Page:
29 Mar 2017
Children’s Interests Must be at Heart of Brexit Negotiations
The Children’s Rights Alliance has once again warned of the risks posed to children in the wake of British Prime Minister Theresa May today triggering Article 50 of the Treaty of Lisbon to remove Great Britain from the European Union.
Tanya Ward, Chief Executive of the Children’s Rights Alliance: “The outlook for children is not pretty – the UK exit poses a real threat to children and young people living in Ireland, Northern Ireland, England, Wales, Scotland and throughout the rest of the European Union.
Our concerns for children are wide-ranging and relate to poverty, child protection loopholes, harsh border controls, the status of human rights in the Good Friday Agreement and the retention of the Common Travel Area. Decision-makers and negotiators must make sure that children’s interests and rights are put at the heart of negotiations – to avoid catastrophic risks to their lives and their futures.
In particular, we are concerned that child poverty rates will increase with an economic shock following the UK’s exit. Children in Ireland and in Northern Ireland already have among the highest rates of child poverty in the EU. We fear Brexit will plunge more families deeper into poverty.
The future is unclear for certain groups of vulnerable children including those who have been abducted or trafficked as well as unaccompanied refugee children. EU laws provide practical ways to tackle cross-border child protection, crimes committed against children and complex aspects of family law. Among our many questions is how will this law be enforced once the UK is out of the European Union? What legal loopholes will emerge?
But what about children with Irish nationality living in Britain and children with British nationality living in Ireland? More than 100,000 British citizens live in Ireland. There are more than 300,000 Irish citizens living in Britain. How will their children be affected by a hard Brexit? Is their ability to access services such as education and healthcare going to be at risk? What will happen to the children sent south to Ireland from the North for medical treatment?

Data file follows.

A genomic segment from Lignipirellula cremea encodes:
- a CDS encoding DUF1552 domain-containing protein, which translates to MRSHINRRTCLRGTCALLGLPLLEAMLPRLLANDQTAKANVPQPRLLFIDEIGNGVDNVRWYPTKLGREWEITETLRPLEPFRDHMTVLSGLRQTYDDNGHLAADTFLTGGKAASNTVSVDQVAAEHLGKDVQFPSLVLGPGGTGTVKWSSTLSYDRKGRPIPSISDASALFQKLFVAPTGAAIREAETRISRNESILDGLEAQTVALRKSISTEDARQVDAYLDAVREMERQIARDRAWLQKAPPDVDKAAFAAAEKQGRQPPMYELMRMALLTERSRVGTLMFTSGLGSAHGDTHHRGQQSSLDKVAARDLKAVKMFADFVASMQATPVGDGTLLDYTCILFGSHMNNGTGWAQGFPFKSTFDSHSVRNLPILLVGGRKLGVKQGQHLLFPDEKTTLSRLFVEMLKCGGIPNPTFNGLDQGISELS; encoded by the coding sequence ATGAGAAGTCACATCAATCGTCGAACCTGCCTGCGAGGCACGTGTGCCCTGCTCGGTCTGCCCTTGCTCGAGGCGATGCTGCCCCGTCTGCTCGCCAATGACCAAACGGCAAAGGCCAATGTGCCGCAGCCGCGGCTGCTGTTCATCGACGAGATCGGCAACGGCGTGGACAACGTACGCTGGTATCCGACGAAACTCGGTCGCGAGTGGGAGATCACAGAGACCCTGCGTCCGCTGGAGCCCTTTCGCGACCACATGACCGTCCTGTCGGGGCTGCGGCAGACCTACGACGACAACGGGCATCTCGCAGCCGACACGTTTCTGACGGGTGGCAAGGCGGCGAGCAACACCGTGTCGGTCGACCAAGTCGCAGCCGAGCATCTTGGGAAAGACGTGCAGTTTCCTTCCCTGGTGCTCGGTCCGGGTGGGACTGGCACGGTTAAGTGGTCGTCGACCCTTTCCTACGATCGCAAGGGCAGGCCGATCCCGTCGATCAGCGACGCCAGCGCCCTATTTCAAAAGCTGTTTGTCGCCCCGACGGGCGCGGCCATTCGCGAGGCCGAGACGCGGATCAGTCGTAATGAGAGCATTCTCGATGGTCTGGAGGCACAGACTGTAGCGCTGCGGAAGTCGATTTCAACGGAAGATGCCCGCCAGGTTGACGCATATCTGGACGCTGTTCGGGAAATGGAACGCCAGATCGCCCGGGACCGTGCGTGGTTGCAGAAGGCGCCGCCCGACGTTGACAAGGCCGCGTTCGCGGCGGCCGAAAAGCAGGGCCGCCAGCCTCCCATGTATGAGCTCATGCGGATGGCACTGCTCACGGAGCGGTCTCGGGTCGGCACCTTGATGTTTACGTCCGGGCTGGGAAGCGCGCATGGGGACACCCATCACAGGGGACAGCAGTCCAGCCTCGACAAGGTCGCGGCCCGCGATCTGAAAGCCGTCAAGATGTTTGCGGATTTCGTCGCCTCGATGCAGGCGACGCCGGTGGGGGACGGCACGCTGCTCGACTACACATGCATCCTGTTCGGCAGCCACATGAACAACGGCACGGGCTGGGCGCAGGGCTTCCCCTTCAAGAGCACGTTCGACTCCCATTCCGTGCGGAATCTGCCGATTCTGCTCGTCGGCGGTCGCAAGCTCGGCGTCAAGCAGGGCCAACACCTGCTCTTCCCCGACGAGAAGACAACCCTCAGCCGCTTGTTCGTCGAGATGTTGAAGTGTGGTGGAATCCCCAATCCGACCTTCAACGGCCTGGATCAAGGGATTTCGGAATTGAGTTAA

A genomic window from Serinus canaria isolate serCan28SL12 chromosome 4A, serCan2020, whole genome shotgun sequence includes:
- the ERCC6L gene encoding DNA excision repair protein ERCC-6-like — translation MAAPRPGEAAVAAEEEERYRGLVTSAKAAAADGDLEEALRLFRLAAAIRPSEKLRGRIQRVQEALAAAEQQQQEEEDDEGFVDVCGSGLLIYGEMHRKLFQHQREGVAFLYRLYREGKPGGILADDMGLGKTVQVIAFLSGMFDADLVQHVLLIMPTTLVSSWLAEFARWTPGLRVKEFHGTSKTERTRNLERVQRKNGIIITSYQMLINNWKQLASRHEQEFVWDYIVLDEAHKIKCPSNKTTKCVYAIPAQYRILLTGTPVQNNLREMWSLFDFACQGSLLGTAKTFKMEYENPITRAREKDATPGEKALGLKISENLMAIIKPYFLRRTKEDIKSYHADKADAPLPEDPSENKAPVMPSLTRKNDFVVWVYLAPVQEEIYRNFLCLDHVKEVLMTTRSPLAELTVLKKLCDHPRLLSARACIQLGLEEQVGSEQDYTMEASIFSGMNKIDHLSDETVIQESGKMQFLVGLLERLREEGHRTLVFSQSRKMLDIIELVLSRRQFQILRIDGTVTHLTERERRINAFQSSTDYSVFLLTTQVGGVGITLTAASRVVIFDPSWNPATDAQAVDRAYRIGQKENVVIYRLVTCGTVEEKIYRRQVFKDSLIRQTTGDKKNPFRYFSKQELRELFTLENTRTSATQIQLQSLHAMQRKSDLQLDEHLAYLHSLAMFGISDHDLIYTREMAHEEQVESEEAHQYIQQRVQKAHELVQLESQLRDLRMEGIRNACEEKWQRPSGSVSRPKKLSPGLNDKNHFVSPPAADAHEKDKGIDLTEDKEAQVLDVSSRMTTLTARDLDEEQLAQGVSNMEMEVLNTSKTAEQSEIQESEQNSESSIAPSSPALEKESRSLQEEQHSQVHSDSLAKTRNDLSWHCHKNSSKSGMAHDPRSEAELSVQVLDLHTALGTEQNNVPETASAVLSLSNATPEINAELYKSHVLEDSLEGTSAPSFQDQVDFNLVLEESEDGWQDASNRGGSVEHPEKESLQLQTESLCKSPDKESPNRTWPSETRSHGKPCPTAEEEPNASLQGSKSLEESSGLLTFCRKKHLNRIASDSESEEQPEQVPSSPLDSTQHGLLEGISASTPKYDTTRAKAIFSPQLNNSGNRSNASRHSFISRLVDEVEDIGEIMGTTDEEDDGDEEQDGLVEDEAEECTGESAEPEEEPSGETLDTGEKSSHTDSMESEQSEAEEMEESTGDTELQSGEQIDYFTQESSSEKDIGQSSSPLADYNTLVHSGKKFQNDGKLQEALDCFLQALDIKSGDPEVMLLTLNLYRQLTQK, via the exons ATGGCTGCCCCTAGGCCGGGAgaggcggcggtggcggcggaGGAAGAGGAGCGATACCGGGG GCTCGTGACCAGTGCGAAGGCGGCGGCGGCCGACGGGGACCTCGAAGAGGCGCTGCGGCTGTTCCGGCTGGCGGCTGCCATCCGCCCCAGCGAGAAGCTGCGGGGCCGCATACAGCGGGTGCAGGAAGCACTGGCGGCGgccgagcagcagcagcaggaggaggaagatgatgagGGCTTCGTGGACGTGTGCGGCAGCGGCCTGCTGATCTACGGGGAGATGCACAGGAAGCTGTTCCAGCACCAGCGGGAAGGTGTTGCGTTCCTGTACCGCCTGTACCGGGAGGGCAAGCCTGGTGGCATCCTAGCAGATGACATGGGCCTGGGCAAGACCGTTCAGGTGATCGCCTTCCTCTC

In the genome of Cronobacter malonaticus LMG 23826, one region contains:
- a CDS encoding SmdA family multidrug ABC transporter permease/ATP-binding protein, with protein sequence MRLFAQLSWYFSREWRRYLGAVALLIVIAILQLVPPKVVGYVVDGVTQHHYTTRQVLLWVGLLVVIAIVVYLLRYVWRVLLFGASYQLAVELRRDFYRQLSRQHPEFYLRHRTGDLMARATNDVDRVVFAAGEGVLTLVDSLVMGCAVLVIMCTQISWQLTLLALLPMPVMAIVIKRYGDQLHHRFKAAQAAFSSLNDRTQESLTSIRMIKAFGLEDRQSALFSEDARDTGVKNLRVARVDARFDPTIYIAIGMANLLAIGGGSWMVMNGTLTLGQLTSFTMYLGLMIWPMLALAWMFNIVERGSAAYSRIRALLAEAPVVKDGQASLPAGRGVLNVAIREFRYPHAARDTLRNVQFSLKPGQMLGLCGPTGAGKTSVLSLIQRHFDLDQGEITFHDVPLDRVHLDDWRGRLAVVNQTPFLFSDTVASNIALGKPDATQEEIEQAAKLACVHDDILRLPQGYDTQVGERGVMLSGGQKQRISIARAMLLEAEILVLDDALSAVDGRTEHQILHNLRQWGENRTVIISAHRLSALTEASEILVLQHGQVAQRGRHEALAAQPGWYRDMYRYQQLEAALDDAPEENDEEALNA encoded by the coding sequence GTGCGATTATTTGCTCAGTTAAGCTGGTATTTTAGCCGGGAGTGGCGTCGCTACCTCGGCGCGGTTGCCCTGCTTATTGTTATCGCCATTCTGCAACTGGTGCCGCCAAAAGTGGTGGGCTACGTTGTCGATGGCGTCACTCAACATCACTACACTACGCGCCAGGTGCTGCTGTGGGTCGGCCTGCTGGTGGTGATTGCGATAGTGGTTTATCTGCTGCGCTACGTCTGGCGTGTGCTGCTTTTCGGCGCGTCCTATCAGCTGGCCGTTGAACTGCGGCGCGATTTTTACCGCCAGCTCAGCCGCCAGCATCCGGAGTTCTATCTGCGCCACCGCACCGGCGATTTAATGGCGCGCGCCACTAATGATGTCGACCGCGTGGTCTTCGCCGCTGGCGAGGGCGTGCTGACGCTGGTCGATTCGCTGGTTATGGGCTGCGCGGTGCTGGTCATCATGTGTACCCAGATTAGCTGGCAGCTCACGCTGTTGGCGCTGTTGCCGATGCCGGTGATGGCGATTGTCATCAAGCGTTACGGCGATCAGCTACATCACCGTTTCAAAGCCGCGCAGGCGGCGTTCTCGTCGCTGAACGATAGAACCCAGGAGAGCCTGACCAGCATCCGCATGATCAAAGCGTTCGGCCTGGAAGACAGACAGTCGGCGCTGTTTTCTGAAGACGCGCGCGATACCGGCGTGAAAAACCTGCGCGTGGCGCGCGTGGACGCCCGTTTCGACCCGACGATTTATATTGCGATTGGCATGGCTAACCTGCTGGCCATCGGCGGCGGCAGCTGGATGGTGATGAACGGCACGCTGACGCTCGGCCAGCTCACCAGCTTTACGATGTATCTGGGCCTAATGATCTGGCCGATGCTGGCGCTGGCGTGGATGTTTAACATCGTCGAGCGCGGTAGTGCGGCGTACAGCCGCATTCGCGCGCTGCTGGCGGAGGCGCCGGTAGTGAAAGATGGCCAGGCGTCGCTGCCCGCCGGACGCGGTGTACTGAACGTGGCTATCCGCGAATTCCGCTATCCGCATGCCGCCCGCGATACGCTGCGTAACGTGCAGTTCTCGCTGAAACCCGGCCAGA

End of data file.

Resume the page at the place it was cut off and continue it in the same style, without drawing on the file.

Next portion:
The UK exit also poses particular issues for Ireland. The Good Friday (Belfast) Agreement recognises the right of people in the North to hold Irish citizenship and by extension EU citizenship. A hard Brexit cannot rob them of this right.
The Good Friday Agreement is our way of minimising the potential harm caused to children from Brexit. It requires the EU member states and the British and Irish Governments to treat the North as ‘a special case’. We have to take Brexit seriously. We have to consider the real threat to the Good Friday (Belfast) Agreement. We cannot take our peace on the island of Ireland for granted.
The fate of millions of children is sealed unless immediate steps are taken now to protect them from a Brexit fallout.”
For further information, please contact:
Emma McKinley, Communications & Development Manager
01 662 9400 / 087 655 9067
Note for Editors
Tanya Ward, Chief Executive is available for interview.
The Children’s Rights Alliance position paper to the Joint Oireachtas Committee on the Implementation of the Good Friday Agreement can be found here. Our recommendations can be summarised as follows:
- We should push for the UK to remain in international EU agreements and instruments that are fundamental for the protection of children and young people.
- We should argue that Northern Ireland is ‘a special case’ deserving special consideration from the European Union, the Irish, British and other EU Member States. In this regard, all aspects of the Good Friday Agreement must remain intact. The European Convention on Human Rights (ECHR) must not become a casualty of Brexit. Repeal of the ECHR and the Human Rights Act should in no way be tolerated.
- Child poverty should be a key focus of negotiators and a focus of a future British/Irish Agreement. Both the Irish and UK Government should commit to reducing the numbers of children living in poverty in Northern Ireland and the Republic of Ireland with clear targets for monitoring this.
- The rights of people in Northern Ireland to hold both Irish and British citizenship must be recognised and protected.
- The Common Travel Area should be maintained between Ireland and the UK. The rights of Irish children resident in the UK, and the rights of British children resident in Ireland should be specifically protected. As a general principle in the negotiations around Brexit, children of EU nationals living in the UK, and children of British nationals living throughout the EU should not be disenfranchised by Brexit. All children have the same rights under the UN Convention on the Rights of the Child. They should not be discriminated against on the basis of their parentage.
- The Special Rapporteur on Child Protection, Prof. Geoffrey Shannon, should be formally asked to investigate the implications of Brexit on cross-border child protection issues, the investigation and prosecution of crimes committed against children and on custody, family law, divorce and international child abduction under Brussels II.